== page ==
Claudio Osorio of Miami, FL, admitted responsibility in US District Court last week to running a large-scale investment scam. Under his plea agreement with federal prosecutors, Osorio pleaded guilty to two charges of wire fraud conspiracy and another charge of money laundering conspiracy. The 54-year-old Osorio, honored as Entrepreneur of the Year in 2007 by Ernst & Young, was known for his jet-set lifestyle and connections with celebrities and politicians.
The Entrepreneur of the Year’s scheme revolved around his firm Innovida Holdings, a manufacturer of hi-tech carbon construction panels. To bolster the company’s credibility, Osorio enlisted former Florida governor Jeb Bush and Gen. Wesley Clark onto its board of directors. From 2007 to 2011 he then used Innovida to defraud several wealthy investors and the US government out of a total of $50 million.
Osorio pitched his carbon panels as a perfect fit for low-cost housing projects overseas and told potential clients Innovida would generate 6-10% returns on principal. Their money would be safe, he claimed, since it was supposedly backed by a Middle Eastern sovereign wealth fund. Besides, Osorio would tell investors, Innovida was an American success story, worth upwards of $250 million. Yet the magnanimous Gulf Arabs backing the company turned out to be a mirage, and in 2009 Innovida held less than $185,000 in its accounts.
Rather than generating cash with his carbon panels, Osorio was paying out false returns from one investor to another. In 2010 he even managed to persuade the White House to facilitate a $10 million contract to Innovida through the Overseas Private Investment Corporation (OPIC), a US government agency that funds various international projects. The money was meant for Haiti disaster relief after the island’s massive earthquake, but Osorio used it to pay previous clients demanding their principal back.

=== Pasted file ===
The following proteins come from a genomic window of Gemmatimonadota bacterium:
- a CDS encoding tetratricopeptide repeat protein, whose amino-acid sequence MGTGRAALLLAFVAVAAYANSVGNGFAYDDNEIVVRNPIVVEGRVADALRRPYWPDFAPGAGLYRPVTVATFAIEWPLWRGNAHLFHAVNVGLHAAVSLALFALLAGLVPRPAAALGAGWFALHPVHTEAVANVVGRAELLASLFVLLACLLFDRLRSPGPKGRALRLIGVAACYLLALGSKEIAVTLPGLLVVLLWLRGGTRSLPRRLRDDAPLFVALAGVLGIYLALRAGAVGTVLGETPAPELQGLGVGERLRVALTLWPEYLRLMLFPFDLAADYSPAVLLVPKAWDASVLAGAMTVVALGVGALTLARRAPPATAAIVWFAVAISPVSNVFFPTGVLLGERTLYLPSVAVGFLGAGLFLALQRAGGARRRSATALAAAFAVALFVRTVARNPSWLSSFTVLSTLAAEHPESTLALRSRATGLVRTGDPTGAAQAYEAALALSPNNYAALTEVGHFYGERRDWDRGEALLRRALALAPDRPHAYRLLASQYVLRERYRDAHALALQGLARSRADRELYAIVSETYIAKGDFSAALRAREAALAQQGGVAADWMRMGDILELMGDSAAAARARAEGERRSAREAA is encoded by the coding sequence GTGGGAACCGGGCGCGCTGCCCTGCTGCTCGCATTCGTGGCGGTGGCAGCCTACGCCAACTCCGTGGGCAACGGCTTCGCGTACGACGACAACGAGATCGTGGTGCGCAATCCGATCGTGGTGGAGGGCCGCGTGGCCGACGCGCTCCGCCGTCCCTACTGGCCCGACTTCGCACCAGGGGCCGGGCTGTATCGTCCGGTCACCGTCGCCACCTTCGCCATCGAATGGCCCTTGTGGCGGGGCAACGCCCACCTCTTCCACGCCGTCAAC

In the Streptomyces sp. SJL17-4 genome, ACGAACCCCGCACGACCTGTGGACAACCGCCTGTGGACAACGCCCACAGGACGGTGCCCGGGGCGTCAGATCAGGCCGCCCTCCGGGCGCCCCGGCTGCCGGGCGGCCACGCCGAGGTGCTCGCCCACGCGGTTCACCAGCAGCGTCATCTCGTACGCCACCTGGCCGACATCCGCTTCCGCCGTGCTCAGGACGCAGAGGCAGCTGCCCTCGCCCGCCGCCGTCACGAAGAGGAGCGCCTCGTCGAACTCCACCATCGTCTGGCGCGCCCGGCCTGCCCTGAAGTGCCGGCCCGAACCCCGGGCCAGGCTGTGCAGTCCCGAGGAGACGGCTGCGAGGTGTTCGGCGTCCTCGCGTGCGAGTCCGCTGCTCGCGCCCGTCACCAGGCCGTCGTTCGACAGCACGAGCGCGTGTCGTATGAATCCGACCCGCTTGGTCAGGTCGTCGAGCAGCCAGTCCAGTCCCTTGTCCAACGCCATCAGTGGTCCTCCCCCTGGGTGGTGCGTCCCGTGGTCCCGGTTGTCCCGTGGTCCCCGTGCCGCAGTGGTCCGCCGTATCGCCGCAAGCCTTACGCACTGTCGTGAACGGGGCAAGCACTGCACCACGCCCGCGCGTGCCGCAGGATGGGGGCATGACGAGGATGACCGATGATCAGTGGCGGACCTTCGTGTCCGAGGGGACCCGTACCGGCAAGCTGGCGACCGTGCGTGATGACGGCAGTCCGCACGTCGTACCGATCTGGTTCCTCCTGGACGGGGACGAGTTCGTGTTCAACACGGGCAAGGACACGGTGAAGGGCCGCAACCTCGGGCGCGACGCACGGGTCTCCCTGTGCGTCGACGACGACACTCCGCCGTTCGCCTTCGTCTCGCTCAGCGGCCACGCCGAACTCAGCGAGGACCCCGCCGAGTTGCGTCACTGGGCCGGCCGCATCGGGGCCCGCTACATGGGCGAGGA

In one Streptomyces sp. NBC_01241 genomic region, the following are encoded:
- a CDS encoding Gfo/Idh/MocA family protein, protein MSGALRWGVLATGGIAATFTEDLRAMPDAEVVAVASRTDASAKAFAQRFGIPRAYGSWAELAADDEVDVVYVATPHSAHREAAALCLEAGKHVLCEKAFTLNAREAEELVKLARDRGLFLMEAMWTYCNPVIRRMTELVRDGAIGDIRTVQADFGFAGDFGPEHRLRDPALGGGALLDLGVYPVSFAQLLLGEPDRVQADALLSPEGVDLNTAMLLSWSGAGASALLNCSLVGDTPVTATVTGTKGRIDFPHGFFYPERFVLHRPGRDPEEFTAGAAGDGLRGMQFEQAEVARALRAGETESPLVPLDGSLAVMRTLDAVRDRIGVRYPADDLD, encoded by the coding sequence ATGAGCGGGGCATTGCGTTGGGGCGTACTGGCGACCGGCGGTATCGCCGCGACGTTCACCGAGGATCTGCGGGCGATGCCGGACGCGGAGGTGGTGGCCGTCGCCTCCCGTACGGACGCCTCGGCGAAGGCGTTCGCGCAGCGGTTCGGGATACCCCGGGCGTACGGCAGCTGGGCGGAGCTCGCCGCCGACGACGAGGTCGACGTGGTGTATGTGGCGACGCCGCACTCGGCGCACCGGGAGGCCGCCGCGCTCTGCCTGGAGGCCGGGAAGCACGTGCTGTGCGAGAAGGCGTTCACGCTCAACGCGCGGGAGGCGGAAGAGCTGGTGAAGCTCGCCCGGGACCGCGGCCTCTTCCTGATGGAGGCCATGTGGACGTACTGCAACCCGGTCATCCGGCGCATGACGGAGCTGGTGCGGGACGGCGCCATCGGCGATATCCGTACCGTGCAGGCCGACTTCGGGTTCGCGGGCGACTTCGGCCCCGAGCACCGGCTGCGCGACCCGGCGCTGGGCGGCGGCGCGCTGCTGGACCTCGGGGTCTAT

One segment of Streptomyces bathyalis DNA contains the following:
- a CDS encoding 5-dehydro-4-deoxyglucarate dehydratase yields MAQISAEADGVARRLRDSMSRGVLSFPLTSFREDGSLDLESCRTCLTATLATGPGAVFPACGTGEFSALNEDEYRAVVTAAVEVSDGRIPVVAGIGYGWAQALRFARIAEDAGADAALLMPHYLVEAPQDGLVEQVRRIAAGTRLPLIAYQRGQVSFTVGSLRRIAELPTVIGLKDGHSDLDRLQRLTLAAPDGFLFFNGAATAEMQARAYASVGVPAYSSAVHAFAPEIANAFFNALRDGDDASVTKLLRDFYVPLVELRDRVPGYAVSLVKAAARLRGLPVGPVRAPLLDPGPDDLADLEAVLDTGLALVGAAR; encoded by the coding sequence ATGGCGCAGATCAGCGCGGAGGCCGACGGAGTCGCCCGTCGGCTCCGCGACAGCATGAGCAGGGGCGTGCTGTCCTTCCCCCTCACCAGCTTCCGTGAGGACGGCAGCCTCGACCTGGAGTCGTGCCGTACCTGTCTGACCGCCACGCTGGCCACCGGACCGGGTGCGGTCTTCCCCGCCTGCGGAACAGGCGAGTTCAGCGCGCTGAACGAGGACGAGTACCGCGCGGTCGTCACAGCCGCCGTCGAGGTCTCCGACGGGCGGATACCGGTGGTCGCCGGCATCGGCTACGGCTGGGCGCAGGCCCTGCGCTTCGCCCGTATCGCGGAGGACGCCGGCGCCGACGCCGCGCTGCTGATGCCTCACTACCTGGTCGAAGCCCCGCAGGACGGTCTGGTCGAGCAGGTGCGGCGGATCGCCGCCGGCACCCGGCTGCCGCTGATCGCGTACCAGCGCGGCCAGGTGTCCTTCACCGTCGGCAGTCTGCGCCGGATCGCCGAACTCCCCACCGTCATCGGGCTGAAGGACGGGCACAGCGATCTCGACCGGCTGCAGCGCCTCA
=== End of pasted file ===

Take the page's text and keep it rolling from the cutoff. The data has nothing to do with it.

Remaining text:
Osorio was certainly a smooth operator, leveraging his “star power” to create the image of a businessman with the magic touch. By living it up with professional athletes and putting on charity events and fundraisers for politicians like Barack Obama and Hillary Clinton, he was able to maintain the illusion of Innovida as a successful investment and encourage wealthy Miami developers to buy into his Ponzi scheme. Osorio also indulged himself with client funds, spending half of their $40 million on luxuries like his Star Island mansion, a Maserati and membership at a posh country club, not to mention ski chalets in Colorado and Switzerland. It’s also thought he might have squirreled a significant amount into unknown Cayman Islands accounts.
Meanwhile Innovida CFO Craig Toll, 64, has pleaded not guilty to the charges in his indictment, claiming he had no awareness of Osorio’s fraud. Osorio, expected to receive less than the maximum 30 years for his offenses, is scheduled for a sentencing hearing on May 9th.
- Age: 54
- Company: Innovida Holdings
- Supposed Job: Entrepreneur
- Scam: Investment in carbon construction panels
- Profits: 6-10% annual return
- Ponzi Time: 2007-2011
- Evidence: Material Misrepresentations; Fraudulent Wire Transfers
- Number of Victims: 10
- Amount of Fraud: $50 million
- Location: Miami, FL
- Indictment: 23 counts of Wire Fraud, Conspiracy, Money Laundering
- Court: U.S. District Court, Southern District of Florida